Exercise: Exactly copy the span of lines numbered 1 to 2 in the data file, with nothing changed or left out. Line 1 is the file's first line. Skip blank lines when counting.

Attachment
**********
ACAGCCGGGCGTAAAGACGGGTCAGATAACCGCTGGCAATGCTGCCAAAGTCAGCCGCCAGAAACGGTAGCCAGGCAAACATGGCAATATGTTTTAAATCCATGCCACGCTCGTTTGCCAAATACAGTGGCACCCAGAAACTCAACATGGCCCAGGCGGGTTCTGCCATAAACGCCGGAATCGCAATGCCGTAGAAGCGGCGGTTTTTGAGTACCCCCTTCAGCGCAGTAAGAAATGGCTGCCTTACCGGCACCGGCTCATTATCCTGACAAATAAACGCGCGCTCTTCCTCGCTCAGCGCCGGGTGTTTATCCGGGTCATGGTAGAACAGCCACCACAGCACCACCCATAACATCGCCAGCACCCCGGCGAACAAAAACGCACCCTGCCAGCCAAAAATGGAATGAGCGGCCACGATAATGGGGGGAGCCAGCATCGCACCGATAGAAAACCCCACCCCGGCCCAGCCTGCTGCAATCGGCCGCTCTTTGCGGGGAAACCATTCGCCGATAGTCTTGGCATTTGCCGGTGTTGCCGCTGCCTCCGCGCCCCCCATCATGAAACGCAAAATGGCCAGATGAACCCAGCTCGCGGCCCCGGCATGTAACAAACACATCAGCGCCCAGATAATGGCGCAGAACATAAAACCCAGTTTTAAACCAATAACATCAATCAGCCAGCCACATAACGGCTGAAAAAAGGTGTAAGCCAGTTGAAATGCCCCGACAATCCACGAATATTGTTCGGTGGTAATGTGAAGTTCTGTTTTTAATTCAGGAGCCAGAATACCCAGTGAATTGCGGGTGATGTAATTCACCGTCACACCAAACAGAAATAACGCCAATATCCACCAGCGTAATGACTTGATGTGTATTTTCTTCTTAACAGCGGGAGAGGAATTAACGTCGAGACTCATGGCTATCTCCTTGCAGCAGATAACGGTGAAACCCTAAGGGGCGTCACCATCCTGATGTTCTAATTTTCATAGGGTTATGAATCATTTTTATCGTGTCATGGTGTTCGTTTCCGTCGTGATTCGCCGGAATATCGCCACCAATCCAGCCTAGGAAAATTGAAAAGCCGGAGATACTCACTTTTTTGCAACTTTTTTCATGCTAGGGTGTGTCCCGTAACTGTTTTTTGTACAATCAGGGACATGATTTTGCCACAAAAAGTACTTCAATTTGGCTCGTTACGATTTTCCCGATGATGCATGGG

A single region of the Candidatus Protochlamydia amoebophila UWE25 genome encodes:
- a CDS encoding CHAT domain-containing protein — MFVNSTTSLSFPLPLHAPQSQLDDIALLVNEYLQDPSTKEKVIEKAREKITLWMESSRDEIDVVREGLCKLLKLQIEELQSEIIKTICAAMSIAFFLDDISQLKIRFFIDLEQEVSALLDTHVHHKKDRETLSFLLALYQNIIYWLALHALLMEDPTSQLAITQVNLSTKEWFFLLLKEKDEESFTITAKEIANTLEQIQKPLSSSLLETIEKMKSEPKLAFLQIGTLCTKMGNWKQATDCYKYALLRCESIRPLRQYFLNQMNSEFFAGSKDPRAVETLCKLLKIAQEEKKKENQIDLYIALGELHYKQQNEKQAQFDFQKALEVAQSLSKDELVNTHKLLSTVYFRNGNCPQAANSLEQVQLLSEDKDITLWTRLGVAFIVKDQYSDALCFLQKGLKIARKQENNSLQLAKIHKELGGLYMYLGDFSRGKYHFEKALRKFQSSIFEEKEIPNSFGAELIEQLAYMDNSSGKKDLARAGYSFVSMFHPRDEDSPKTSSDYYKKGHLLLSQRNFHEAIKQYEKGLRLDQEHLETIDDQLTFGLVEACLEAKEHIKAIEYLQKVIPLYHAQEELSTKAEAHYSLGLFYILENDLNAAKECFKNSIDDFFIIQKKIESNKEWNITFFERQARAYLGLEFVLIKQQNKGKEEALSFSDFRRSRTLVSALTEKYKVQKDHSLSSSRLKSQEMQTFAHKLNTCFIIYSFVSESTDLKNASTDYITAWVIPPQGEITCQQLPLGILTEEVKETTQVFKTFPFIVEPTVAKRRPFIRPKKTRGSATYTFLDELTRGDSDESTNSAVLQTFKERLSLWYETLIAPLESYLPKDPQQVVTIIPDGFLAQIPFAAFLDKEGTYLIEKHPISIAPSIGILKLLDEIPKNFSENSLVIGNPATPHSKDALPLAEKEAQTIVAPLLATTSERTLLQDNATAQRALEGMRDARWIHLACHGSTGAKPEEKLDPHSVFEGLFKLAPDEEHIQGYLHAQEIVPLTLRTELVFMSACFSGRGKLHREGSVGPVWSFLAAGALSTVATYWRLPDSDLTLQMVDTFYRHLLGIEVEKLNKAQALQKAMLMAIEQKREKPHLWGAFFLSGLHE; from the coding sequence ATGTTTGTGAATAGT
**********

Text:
ACAGCCGGGCGTAAAGACGGGTCAGATAACCGCTGGCAATGCTGCCAAAGTCAGCCGCCAGAAACGGTAGCCAGGCAAACATGGCAATATGTTTTAAATCCATGCCACGCTCGTTTGCCAAATACAGTGGCACCCAGAAACTCAACATGGCCCAGGCGGGTTCTGCCATAAACGCCGGAATCGCAATGCCGTAGAAGCGGCGGTTTTTGAGTACCCCCTTCAGCGCAGTAAGAAATGGCTGCCTTACCGGCACCGGCTCATTATCCTGACAAATAAACGCGCGCTCTTCCTCGCTCAGCGCCGGGTGTTTATCCGGGTCATGGTAGAACAGCCACCACAGCACCACCCATAACATCGCCAGCACCCCGGCGAACAAAAACGCACCCTGCCAGCCAAAAATGGAATGAGCGGCCACGATAATGGGGGGAGCCAGCATCGCACCGATAGAAAACCCCACCCCGGCCCAGCCTGCTGCAATCGGCCGCTCTTTGCGGGGAAACCATTCGCCGATAGTCTTGGCATTTGCCGGTGTTGCCGCTGCCTCCGCGCCCCCCATCATGAAACGCAAAATGGCCAGATGAACCCAGCTCGCGGCCCCGGCATGTAACAAACACATCAGCGCCCAGATAATGGCGCAGAACATAAAACCCAGTTTTAAACCAATAACATCAATCAGCCAGCCACATAACGGCTGAAAAAAGGTGTAAGCCAGTTGAAATGCCCCGACAATCCACGAATATTGTTCGGTGGTAATGTGAAGTTCTGTTTTTAATTCAGGAGCCAGAATACCCAGTGAATTGCGGGTGATGTAATTCACCGTCACACCAAACAGAAATAACGCCAATATCCACCAGCGTAATGACTTGATGTGTATTTTCTTCTTAACAGCGGGAGAGGAATTAACGTCGAGACTCATGGCTATCTCCTTGCAGCAGATAACGGTGAAACCCTAAGGGGCGTCACCATCCTGATGTTCTAATTTTCATAGGGTTATGAATCATTTTTATCGTGTCATGGTGTTCGTTTCCGTCGTGATTCGCCGGAATATCGCCACCAATCCAGCCTAGGAAAATTGAAAAGCCGGAGATACTCACTTTTTTGCAACTTTTTTCATGCTAGGGTGTGTCCCGTAACTGTTTTTTGTACAATCAGGGACATGATTTTGCCACAAAAAGTACTTCAATTTGGCTCGTTACGATTTTCCCGATGATGCATGGG

A single region of the Candidatus Protochlamydia amoebophila UWE25 genome encodes: